Forces in the merging of universities : a case study
Jacobsz, Johannes Marthinus
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Much change has resulted from pressures at a global level, which now impact on South Africa as a member of the international community. Some changes were dramatic and, to a limited extent, resulted in revolutionary transformation. Various problems were experienced in the higher education sector in general. Merging of some higher education institutions in South Africa as part of transformation seemed to be an obvious solution. This was welcomed by some, yet resisted by others. Various forces started to evolve in the merging process. Owing to one of the most important characteristics of a force, namely its directedness, it can only be perceived (visibly) in its psychological context. The first objective of this study was to conceptualise some psychological forces within the context of a merging higher education institution. The second objective was to determine the perceptions and attitudes of academic school directors, deans and vice-rectors towards the thematically identified psychological forces in a quantitative manner. The last objective was to make recommendations on how the psychological conceptualisation of forces could be utilised in the future development of the merged university in this study. A qualitative exploratory and descriptive design was used to identify items that could be used in a quantitative survey. The quantitative data collected were used to assess interrelations among constructs. Constructs consisted of items related to the force as well as the psychological domain. Cronbach alpha coefficients and factor analysis of items linked to each construct were performed to confirm uni-dimensionality. Practically significant differences between certain constructs were reported by using Cohen's d-value. A measure of sampling adequacy (MSA) was also conducted as developed by Kaiser. Variances were explained and communalities were also indicated. Regarding the first objective, it was determined that the government, council, management, students and alumni, culture, strategy, peers and resources were identified in the three psychological domains. Regarding the second objective, the results indicated the highest affectivity towards management and the lowest towards council; the highest cognition for management and the least for council; and a positive conation towards management and a less positive conation towards council. However, communalities lower than 50% were reported on the construct "conative towards council". It could therefore be concluded that, based on the identified forces and their respective links with the psychological domains, evidence exists of negative affectivity towards and limited understanding of council. The contrary, however, applies in the case of management, which attracted much affectivity, cognition and conation in respect of the merger. Recommendations are made for the organisation and for future research.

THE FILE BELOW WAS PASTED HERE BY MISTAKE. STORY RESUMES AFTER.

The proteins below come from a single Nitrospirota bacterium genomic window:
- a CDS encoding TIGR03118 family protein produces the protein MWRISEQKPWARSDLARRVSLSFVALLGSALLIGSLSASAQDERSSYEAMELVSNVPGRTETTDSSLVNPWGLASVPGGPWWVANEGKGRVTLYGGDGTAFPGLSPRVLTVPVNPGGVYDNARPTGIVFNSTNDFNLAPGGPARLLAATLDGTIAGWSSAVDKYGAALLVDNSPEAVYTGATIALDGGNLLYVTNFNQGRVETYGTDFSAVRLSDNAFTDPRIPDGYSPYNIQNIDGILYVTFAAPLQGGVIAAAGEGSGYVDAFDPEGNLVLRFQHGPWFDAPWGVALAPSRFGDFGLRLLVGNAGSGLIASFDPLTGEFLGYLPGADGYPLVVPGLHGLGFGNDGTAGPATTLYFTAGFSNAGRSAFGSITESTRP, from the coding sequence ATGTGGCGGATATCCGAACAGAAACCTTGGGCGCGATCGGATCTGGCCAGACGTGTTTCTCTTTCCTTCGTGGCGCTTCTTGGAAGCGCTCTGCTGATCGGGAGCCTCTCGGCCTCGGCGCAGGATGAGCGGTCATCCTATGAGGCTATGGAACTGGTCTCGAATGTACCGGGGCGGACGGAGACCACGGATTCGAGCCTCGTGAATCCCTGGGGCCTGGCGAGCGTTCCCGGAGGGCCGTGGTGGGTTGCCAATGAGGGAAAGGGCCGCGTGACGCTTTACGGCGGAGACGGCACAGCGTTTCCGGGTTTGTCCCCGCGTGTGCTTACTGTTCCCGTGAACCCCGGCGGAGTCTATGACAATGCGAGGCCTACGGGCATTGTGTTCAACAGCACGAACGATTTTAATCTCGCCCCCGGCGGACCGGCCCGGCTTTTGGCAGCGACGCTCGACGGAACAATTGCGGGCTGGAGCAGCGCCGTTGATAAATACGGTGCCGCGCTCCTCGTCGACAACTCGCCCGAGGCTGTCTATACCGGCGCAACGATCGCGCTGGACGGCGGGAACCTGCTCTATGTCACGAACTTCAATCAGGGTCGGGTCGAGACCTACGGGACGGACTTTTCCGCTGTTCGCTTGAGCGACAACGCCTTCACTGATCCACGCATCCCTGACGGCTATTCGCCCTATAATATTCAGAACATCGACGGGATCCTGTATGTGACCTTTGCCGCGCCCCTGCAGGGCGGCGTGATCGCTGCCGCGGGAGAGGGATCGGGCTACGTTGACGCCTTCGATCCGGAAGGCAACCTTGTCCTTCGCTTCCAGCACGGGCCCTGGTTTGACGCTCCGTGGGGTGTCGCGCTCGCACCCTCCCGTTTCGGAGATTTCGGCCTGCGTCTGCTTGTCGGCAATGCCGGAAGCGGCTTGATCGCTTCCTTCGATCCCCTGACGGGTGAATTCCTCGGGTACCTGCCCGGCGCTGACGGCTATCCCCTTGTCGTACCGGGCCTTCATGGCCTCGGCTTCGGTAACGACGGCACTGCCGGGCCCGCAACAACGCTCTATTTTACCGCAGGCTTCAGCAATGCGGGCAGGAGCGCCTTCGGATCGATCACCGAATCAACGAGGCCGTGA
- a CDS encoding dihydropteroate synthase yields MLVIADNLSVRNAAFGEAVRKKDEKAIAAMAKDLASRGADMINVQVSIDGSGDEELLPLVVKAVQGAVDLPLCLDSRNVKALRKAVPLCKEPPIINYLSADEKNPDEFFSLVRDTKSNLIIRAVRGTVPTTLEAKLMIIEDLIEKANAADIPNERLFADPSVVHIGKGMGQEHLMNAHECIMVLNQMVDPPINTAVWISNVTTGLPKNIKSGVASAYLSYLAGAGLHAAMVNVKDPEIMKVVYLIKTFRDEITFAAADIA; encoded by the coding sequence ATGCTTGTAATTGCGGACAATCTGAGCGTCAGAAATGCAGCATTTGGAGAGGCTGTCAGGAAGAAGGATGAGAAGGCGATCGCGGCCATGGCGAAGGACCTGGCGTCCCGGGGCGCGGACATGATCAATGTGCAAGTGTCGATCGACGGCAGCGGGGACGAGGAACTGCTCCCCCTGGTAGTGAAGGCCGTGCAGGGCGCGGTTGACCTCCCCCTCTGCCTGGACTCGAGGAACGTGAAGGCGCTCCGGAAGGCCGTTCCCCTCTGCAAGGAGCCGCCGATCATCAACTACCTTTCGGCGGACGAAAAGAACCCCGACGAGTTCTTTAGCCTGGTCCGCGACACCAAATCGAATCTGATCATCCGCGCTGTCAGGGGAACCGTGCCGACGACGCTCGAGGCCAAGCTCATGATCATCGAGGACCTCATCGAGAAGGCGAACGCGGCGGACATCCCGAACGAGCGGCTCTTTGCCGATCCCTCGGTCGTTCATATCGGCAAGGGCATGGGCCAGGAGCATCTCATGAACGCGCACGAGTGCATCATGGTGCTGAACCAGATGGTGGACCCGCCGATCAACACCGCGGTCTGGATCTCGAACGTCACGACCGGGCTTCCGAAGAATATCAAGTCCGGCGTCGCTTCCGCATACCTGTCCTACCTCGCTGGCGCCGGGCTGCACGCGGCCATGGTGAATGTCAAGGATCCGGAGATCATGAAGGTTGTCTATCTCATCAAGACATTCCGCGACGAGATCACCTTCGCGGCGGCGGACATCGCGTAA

- ETD@PUK